In Spine, aggregates are defined as Java classes, and their states are defined as Protobuf messages.

Process Manager

Process Manager is an independent component that manages the cross-aggregate business flows. It serves as a mediator by remembering the state of the flow and choosing the next step based on the intermediate results.

To do so, a Process Manager can be both Command Handler and Event Reactor. Also, it can emit Commands to other Aggregates and Process Managers.

In Spine, Process Managers are defined as Java classes, and their states are defined as Protobuf messages.


Projection is an Event Subscriber which transforms multiple events data into a structural representation. Projections are the main building blocks of the Query side of the application.

In Spine, Projections are defined as Java classes, and their states are defined as Protobuf messages.


Repository encapsulates storage, retrieval, and search of Entities as if it were a collection of objects. It isolates domain objects from the details of the database access code.

The applications you develop using Spine usually have the following types of repositories:


Snapshot is a state of an Aggregate. A snapshot ”sits” in between events in the history of the Aggregate to make restoring faster.

When an Aggregate is loaded, the AggregateStorage reads events backwards until encounters a snapshot. Then the snapshot is applied to the Aggregate, and trailing events are played to obtain the most recent state.


Services are used by a client application for sending requests to the backend.

In Spine, services are based on gRPC.

Command Service

The Command Service accepts a command from a client-side application and redirects it to the Bounded Context to which this command belongs. This means that there is a context in which there is a handler for this command. Otherwise, the command is not acknowledged.

Query Service

Query Service returns data to the client applications in response to a query. The query is a request for the following:

  • state of one or more aggregates or their fragments;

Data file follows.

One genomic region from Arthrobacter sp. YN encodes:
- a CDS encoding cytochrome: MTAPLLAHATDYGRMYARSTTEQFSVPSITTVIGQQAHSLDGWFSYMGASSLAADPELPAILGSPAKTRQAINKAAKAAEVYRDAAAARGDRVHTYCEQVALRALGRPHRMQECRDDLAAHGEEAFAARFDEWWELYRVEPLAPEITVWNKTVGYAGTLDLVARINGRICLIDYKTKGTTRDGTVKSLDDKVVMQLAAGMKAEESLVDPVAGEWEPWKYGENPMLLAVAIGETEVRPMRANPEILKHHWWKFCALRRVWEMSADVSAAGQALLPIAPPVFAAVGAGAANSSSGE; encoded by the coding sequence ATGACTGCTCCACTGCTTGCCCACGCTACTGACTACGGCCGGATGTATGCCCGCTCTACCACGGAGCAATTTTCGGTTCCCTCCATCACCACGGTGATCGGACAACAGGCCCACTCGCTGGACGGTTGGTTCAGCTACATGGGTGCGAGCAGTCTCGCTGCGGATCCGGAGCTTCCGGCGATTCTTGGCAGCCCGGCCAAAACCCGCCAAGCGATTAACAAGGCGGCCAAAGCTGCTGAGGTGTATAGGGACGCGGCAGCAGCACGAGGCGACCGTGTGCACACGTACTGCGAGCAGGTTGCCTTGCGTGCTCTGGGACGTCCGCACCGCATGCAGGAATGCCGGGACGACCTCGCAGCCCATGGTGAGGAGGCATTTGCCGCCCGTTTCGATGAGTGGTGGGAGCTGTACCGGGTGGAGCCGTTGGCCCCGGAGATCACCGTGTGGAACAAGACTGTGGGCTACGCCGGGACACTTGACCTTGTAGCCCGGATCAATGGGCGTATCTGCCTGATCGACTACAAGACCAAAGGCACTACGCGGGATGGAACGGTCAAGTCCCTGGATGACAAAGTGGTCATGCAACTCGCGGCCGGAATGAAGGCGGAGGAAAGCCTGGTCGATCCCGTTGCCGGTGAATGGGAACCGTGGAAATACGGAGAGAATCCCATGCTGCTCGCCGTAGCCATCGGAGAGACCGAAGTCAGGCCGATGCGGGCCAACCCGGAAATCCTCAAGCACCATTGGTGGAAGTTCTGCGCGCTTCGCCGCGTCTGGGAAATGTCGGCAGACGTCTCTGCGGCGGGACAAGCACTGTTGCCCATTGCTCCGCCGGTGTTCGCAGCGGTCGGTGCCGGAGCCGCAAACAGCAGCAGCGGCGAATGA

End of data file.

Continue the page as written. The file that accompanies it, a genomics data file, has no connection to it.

• one or more projection states or their fragments.
  • one or more process manager states or their fragments.

Subscription Service

Subscription Service allows to subscribe to something happening inside a Bounded Context.

There are two options for subscription:

  • receive changes of an Entity state for Projections, Process Managers and Aggregates;
  • be notified of domain Events.


Bounded Context

Bounded Context is an autonomous component with its own domain model and its own Ubiquitous Language. Systems usually have multiple Bounded Contexts.

Orders, UserManagement, Shipping as examples of the contexts of an online retail system.

Message Buses

Command Bus

This is a message broker responsible for routing the command to its handler. Unlike a Command Handler, it does not modify the application business model, nor produces domain events.

There can be only one handler per command type registered in a Command Bus.

Event Bus

This bus dispatches events to entities that are subscribed to these events or react on them.

Message Stores

Command Store

This store keeps the history of all the commands of the application and statuses of their execution.

Event Store

This store keeps all the events of the application in the chronological order, which also called Event Stream. This is the main “database” of the Bounded Context.

New projections are built by passing the event stream “through” them.

Integration Event

Integration Events are events used to communicate between different Bounded Contexts.

In Spine, every domain Event may become an Integration Event, if it is emitted by the given Bounded Context and consumed by another Bounded Contexts.

Aggregate Mirror

In Spine, Aggregate Mirror contains the latest state of an Aggregate. It “reflects” how it “looks” at the time of the last update.


In Spine, Stand is a read-side API facade of a BoundedContext.

System Context

System Context orchestrates the internal Spine framework entities that serve the goal of monitoring, auditing, and debugging of domain-specific entities of the enclosing Bounded Context. Users of the framework do not interact with this component.